I first heard of Kendrick Lamar in 2008, my first year at the University. I was still a teenager at the time mastering the rudiments of Poetry. Writing, Memorizing and Reinventing lines from rappers like Eminem, Lil Wayne, Jay Z and African Poets like Kwesi Brew, Gabriel Okara, Lenrie Peters and Christopher Okigbo. A young and inquisitive boy, I fell in love with Poetry the first time I opened the Bible’s Book of Ecclesiastes. I still recall, it was like seven large light bulbs were lit in my teenage head. The mental feeling was orgasmic and ever since I have been coming back for more. It was the combination of the subject matter, the punchlines(winks) and the beautiful landscape of that philosophical biblical book that drew me to Rhythmically Applied Poetry, RAP. I found true love.
My roommate, Charles, a pre-degree student, had a friend, Bayo, a tiny guy, with a good knowledge of Rap. Not the Nigerian Rap of M.I, Modenine, and Ruggedman, which was gaining credence at the time but the American Rap Music of Snoop, Jay Z, BOB, Lil Wayne, Nikki Minaj, Eminem, NWA, Pun and Nas. He could explain rap lines for days. I was scrolling through the Albums Folder on his Laptop one faithful day when I stumbled on an Album named: Section 80. I double clicked and played a track ‘HiiiPower’. The next voice I heard, the words that accompanied the voice, the beats, the message, were like water to a dehydrated man in the desert. I never knew at the time they were rappers who rapped with such honesty and truth. Immediately, I transfered the file to my Android phone.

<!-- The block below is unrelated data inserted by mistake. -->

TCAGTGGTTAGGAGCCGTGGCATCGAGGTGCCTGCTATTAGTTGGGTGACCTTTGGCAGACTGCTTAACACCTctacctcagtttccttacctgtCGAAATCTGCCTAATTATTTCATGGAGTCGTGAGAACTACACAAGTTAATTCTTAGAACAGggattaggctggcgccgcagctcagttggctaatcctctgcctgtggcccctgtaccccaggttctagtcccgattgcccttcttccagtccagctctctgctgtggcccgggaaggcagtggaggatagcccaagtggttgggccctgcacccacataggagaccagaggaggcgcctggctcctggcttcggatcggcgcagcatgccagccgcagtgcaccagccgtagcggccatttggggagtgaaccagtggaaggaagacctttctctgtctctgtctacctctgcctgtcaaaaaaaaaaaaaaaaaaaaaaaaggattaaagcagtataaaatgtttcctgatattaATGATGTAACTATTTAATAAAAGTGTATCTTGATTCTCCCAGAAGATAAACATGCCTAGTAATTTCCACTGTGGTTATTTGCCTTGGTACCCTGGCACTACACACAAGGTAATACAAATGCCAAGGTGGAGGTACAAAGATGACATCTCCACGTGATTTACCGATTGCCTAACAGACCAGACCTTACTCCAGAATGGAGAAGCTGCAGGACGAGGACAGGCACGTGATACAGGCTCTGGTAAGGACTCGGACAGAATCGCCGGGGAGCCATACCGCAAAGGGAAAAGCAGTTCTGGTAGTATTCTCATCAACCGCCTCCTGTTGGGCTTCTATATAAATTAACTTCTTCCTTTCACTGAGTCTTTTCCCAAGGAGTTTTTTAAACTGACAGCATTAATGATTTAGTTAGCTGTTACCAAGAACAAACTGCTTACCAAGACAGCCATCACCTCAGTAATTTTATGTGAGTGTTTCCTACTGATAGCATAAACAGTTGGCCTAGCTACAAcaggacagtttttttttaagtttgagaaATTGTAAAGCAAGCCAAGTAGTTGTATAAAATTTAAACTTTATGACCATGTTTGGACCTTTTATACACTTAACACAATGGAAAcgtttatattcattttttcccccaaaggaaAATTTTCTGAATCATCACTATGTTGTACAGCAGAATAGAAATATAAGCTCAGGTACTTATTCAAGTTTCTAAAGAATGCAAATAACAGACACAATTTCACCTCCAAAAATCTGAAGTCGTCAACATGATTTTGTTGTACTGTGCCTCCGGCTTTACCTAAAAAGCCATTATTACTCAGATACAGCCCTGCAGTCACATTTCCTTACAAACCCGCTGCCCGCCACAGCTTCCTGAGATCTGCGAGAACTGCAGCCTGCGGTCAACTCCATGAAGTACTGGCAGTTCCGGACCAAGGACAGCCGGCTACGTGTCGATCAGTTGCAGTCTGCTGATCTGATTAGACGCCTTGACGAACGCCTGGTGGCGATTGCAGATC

HiiiPower was my introduction to the Preacher, who though preaches salvation, doesn’t claim to have attained sinlessness. I continued on the Album. When I listened to another track ‘Keisha’s Song’ I was almost in tears. It wasn’t because I have not seen the story play around me but because I have never seen anyone logically, emotionally and poetically capture these everyday occurrences in such a way they elicit feelings and conditions the act themselves couldn’t afford me anymore. It was the story of a girl, Keisha, exploited by her guardian. She went into prostitution and died at the age of seventeen in the act. He rapped: